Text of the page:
I’ve told this story a while back; but this had made such an impression on me when it happened that I thought I’d share it again. I remember one day when I was living in a Christian commune; I was broke and I was really in a bad mood because I had to do my laundry and I needed to buy a couple of strings for my guitar and what I needed was $6.25 but I didn’t have a penny. So, I was sitting there one morning explaining to God what a great guy I had been and how He wasn’t keeping up His end of things because He promised to provide all my needs but He hadn’t done it. Now, am I the only one or has anyone else here ever complained to God?
Well, a friend of mine named Glen dropped by and he was in a hurry to go somewhere but he said he had left a note of thanks from a class of mentally challenged children where I had shared my testimony and sang a few songs for the day before and he said he put the note in my Bible and it was on the kitchen table and then he left and I forgot all about it.
Well, I was tired and I had been speaking and singing at different places like jails, schools, coffee houses and doing radio interviews from four to six days a week and now I didn’t even have money to do my laundry. So, I was telling the Lord how faithful I was because I was willing to go anywhere for free and speak to anyone, any time and now I was broke and I couldn’t even do my laundry or buy a couple of strings for my guitar which I needed to carry on the ministry. And I was saying, how is that to treat someone who is really putting themselves out for you? After all, all I needed was $6.25.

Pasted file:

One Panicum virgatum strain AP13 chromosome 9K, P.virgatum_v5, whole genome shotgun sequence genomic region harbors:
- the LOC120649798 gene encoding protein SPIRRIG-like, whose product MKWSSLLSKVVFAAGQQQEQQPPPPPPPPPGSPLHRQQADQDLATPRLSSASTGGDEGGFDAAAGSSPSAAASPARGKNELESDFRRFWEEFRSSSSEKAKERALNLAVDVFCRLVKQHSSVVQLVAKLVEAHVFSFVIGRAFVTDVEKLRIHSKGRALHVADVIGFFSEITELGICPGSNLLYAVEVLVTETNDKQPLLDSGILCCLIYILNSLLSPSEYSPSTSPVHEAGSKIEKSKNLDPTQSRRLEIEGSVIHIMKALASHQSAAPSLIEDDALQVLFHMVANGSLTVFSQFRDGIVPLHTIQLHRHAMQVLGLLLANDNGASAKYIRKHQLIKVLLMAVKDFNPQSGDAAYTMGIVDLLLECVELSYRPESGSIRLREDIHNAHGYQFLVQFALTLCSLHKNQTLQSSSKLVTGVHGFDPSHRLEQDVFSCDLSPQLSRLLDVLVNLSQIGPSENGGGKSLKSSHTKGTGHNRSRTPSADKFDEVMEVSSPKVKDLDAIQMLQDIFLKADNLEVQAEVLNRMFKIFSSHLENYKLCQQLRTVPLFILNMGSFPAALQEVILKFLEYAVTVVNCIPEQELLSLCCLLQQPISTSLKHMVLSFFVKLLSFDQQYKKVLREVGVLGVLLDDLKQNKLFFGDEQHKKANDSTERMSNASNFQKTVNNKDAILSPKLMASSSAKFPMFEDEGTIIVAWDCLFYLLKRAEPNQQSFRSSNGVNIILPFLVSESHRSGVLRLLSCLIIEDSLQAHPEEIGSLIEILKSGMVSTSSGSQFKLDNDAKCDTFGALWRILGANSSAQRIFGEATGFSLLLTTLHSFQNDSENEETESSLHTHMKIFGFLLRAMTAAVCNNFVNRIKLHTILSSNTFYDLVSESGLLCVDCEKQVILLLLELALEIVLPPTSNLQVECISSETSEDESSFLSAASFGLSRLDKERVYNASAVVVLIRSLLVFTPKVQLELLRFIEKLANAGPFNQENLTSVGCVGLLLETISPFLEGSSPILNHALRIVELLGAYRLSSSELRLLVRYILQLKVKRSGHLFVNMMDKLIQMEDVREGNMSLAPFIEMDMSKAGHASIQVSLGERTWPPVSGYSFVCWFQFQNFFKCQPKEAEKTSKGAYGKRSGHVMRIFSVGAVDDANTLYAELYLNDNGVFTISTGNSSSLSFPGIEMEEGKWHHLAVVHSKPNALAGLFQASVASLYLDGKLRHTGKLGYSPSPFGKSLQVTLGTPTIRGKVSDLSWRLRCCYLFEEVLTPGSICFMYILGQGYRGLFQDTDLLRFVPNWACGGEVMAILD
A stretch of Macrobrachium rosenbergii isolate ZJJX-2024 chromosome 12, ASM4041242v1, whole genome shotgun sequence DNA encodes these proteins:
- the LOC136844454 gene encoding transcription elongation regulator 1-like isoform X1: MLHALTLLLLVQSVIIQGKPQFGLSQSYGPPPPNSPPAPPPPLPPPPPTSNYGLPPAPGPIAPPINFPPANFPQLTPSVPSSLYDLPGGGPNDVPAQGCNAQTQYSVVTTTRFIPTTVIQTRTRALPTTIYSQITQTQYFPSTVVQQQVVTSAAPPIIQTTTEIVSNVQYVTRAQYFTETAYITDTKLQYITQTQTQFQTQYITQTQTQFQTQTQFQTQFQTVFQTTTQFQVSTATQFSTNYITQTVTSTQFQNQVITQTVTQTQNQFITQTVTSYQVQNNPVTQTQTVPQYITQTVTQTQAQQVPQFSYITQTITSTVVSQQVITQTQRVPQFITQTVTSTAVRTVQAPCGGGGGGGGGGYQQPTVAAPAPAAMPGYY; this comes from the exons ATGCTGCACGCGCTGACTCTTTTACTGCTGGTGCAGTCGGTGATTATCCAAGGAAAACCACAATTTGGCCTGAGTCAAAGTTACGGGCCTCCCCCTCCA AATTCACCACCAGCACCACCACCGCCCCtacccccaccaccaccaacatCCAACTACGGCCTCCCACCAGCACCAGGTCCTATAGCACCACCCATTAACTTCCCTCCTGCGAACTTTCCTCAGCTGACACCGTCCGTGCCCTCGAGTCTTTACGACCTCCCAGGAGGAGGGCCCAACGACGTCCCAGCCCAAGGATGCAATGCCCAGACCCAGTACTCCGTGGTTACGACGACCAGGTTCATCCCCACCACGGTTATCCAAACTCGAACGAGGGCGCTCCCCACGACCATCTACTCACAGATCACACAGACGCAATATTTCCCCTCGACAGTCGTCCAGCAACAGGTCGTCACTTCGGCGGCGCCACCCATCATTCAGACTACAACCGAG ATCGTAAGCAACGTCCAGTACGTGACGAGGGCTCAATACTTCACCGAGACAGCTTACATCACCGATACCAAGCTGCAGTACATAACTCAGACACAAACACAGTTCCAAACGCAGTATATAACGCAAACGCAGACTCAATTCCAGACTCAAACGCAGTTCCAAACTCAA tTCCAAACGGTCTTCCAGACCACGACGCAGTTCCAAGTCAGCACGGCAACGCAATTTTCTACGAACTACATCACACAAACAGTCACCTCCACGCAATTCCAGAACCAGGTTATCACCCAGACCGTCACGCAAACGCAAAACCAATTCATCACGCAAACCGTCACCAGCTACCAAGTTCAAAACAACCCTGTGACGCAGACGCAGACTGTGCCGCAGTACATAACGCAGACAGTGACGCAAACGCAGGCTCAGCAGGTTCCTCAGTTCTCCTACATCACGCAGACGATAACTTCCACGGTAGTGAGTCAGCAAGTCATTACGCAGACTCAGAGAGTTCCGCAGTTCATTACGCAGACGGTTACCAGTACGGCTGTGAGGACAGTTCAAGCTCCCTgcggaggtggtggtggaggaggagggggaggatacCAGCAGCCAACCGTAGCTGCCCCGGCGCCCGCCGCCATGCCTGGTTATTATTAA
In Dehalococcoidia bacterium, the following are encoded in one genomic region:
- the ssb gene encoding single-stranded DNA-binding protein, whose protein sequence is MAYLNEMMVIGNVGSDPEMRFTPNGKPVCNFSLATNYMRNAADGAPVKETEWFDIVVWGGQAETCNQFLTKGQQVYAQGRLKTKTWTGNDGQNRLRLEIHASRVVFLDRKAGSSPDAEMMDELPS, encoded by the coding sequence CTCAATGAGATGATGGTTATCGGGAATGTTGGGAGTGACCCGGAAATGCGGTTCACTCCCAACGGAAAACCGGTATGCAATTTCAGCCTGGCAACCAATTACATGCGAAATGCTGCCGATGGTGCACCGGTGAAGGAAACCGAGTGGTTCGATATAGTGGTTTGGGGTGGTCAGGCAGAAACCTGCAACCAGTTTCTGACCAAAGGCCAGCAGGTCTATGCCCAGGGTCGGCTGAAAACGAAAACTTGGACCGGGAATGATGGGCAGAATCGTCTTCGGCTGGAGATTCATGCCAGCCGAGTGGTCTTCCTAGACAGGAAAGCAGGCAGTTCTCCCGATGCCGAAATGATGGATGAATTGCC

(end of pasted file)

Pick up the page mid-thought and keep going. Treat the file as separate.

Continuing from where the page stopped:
Well, the more I complained the more I realized that I was in a bad mood and I also knew I was wasting my time whining, so, I thought I might as well sit down and read my Bible for a few minutes and then go and find something productive to do. And, as I opened my Bible I saw the note Glen had left and it was in an envelope that full of loose change. Apparently, these mentally challenged children had taken up an offering to thank me for coming and talking to them about Jesus. And as I opened it and carefully counted it; all the change came to six dollars and twenty-five cents. (Hey, talk about a coincidence!)